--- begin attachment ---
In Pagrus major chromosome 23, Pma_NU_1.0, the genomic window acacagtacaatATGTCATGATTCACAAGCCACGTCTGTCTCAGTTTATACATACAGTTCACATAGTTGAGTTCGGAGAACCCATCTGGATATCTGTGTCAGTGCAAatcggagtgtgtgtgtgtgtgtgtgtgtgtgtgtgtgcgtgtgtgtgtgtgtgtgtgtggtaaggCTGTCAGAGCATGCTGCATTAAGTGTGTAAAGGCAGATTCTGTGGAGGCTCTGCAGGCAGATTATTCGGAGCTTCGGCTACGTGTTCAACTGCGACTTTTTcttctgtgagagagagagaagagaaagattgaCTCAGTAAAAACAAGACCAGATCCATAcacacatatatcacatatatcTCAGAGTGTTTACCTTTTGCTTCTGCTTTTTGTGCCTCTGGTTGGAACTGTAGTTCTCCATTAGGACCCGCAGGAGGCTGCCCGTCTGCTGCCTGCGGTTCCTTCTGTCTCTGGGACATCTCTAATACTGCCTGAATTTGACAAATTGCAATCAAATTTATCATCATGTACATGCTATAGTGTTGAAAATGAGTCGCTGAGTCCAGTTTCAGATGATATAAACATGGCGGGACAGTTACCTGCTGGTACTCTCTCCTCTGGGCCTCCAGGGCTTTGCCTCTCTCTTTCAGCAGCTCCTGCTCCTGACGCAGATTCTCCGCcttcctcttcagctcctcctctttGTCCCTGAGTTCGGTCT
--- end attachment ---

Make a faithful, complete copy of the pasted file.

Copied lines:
In Pagrus major chromosome 23, Pma_NU_1.0, the genomic window acacagtacaatATGTCATGATTCACAAGCCACGTCTGTCTCAGTTTATACATACAGTTCACATAGTTGAGTTCGGAGAACCCATCTGGATATCTGTGTCAGTGCAAatcggagtgtgtgtgtgtgtgtgtgtgtgtgtgtgtgcgtgtgtgtgtgtgtgtgtgtggtaaggCTGTCAGAGCATGCTGCATTAAGTGTGTAAAGGCAGATTCTGTGGAGGCTCTGCAGGCAGATTATTCGGAGCTTCGGCTACGTGTTCAACTGCGACTTTTTcttctgtgagagagagagaagagaaagattgaCTCAGTAAAAACAAGACCAGATCCATAcacacatatatcacatatatcTCAGAGTGTTTACCTTTTGCTTCTGCTTTTTGTGCCTCTGGTTGGAACTGTAGTTCTCCATTAGGACCCGCAGGAGGCTGCCCGTCTGCTGCCTGCGGTTCCTTCTGTCTCTGGGACATCTCTAATACTGCCTGAATTTGACAAATTGCAATCAAATTTATCATCATGTACATGCTATAGTGTTGAAAATGAGTCGCTGAGTCCAGTTTCAGATGATATAAACATGGCGGGACAGTTACCTGCTGGTACTCTCTCCTCTGGGCCTCCAGGGCTTTGCCTCTCTCTTTCAGCAGCTCCTGCTCCTGACGCAGATTCTCCGCcttcctcttcagctcctcctctttGTCCCTGAGTTCGGTCT